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Z1.07/AA1.07 - Recording Neural Activity with Organic Electrochemical Transistors 
April 22, 2014   11:15am - 11:30am

Organic electrochemical transistors (OECTs) have been targeted for a variety of and diagnostic applications owing largely to their efficient transduction of ionic to electronic signals. In these devices, the transistor drain current is modulated by de-doping of the PEDOT:PSS {poly(3,4-ethylenedioxythiophene) doped with poly(styrene sulfonate)} channel due to local variations of ion flux induced by, for example, neural activity. Owing to the efficient ion mobility and high capacitance in hydrated PEDOT:PSS, we are able to fabricate devices with high intrinsic amplification (transconductance), and when scaled to micron dimensions, broad-band response up to 10 kHz. Along with facile and robust/conformal fabrication schemes, these devices show great promise for a number of neuroscience applications. By studying film morphology and by systematically varying OECT device geometry, we develop a fundamental understanding of device operation and establish design rules for practical implementation of OECTs and , for both research and clinical applications. Considering the recording capabilities of common measurement techniques, and the nature (amplitude, frequency) of neural signals, we describe how a tradeoff between OECT device response time and transconductance can be navigated. With this scheme, we demonstrate the use of OECTs to record low amplitude, low frequency neural oscillations, high amplitude epileptiform activity, and show that measurements of individual action potentials are within reach. Thus, these devices can be tailored for various applications depending on the desired or required content of neural signals.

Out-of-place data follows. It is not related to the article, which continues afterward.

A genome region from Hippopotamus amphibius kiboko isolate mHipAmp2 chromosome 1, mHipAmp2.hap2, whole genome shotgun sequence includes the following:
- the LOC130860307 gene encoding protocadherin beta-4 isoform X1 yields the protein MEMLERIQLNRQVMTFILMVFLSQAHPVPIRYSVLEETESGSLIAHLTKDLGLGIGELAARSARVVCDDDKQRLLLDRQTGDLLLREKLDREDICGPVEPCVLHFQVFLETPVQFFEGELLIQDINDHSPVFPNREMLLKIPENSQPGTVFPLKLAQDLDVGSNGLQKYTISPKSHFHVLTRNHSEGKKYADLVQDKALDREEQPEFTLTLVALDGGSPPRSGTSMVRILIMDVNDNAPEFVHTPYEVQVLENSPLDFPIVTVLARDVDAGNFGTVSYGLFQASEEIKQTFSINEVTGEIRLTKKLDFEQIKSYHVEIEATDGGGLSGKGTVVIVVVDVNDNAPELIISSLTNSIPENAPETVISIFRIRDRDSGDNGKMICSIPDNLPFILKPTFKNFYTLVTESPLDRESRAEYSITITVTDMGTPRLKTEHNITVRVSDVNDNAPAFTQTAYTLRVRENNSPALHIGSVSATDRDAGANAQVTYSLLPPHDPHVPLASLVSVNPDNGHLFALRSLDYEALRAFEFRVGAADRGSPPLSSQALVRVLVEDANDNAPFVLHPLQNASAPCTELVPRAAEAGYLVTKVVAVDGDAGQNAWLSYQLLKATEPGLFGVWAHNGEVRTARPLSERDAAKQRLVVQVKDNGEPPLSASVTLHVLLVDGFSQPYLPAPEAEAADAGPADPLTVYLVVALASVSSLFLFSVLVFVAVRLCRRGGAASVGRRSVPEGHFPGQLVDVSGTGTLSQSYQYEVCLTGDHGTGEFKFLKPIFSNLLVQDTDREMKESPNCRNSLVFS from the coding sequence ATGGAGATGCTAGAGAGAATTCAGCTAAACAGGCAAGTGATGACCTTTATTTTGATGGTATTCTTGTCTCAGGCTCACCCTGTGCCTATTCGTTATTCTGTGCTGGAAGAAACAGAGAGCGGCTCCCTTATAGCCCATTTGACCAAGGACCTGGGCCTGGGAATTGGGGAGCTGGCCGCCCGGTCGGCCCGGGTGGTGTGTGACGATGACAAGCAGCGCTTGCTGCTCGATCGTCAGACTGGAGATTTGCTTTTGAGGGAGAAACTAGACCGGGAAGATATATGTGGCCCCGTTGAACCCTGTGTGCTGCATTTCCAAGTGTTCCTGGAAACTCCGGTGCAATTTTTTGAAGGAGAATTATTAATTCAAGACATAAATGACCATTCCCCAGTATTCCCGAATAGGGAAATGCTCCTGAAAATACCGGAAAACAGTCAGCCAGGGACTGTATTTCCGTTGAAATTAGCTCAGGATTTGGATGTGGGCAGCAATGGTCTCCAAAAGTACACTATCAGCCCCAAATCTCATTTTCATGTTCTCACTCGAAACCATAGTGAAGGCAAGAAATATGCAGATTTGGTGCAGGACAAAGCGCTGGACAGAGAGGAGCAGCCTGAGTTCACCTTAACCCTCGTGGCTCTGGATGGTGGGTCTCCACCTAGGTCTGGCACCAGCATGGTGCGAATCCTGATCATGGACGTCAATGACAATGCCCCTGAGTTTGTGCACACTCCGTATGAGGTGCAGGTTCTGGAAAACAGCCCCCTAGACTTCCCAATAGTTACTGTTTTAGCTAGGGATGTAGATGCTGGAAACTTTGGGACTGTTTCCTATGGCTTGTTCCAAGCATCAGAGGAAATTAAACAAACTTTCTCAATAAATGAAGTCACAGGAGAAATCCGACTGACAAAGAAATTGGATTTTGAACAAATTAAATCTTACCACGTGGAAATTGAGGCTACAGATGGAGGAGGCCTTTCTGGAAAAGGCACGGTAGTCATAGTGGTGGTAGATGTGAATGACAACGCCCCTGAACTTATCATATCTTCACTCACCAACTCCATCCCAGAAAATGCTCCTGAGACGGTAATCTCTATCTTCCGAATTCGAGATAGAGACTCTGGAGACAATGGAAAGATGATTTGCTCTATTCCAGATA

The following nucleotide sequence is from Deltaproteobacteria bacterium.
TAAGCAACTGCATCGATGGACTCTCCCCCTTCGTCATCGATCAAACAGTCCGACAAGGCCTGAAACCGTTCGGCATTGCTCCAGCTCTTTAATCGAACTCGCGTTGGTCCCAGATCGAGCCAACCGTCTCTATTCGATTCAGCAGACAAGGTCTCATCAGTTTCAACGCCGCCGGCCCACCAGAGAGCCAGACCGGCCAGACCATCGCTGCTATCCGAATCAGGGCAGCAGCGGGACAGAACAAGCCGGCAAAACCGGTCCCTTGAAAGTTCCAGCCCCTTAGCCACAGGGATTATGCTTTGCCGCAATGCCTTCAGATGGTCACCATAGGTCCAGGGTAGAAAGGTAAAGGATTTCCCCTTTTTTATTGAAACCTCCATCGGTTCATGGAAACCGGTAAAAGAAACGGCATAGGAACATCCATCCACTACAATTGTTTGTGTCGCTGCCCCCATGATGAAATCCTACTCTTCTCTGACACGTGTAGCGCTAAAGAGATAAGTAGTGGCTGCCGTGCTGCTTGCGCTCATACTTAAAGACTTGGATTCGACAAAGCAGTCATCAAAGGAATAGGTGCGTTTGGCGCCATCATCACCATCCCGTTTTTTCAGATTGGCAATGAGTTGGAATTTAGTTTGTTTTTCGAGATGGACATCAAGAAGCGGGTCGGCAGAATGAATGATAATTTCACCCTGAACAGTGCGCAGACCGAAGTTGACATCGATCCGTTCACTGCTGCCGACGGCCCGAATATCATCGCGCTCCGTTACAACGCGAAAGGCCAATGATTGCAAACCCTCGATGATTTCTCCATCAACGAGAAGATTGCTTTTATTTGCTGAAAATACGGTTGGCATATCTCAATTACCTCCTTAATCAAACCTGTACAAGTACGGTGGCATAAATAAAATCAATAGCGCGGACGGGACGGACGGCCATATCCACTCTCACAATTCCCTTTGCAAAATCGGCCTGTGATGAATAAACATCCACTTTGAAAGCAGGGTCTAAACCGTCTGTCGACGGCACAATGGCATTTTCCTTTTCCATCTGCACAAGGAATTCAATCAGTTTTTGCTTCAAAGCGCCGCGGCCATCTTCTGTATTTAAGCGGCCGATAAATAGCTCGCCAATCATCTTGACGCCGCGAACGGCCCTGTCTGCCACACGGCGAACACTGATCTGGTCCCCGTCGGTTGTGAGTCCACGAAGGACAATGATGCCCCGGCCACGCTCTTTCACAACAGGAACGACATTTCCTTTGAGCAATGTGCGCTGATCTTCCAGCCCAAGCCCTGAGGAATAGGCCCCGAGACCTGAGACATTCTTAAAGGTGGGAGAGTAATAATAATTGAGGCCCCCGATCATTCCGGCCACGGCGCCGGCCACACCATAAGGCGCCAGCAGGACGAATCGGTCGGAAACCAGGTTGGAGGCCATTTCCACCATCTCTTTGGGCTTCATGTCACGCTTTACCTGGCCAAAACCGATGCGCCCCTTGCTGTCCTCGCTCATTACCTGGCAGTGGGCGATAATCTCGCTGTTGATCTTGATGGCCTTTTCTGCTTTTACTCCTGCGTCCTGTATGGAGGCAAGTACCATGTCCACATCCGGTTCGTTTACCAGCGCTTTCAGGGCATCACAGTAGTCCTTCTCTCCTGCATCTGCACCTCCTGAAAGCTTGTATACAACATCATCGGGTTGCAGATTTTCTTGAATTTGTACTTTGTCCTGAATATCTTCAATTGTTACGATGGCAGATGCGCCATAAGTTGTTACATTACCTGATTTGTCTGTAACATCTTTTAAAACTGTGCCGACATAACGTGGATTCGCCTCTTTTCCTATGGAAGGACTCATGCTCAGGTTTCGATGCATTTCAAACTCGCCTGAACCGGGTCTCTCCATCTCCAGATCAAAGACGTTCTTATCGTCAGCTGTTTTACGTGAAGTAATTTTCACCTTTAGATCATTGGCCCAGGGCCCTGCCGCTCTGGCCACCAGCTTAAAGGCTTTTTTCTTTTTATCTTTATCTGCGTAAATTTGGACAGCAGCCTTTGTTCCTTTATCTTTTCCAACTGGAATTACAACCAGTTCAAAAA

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Panel Discussion - Different Approaches to Commercializing Materials Research
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Fred Kavli Distinguished Lectureship in Nanoscience
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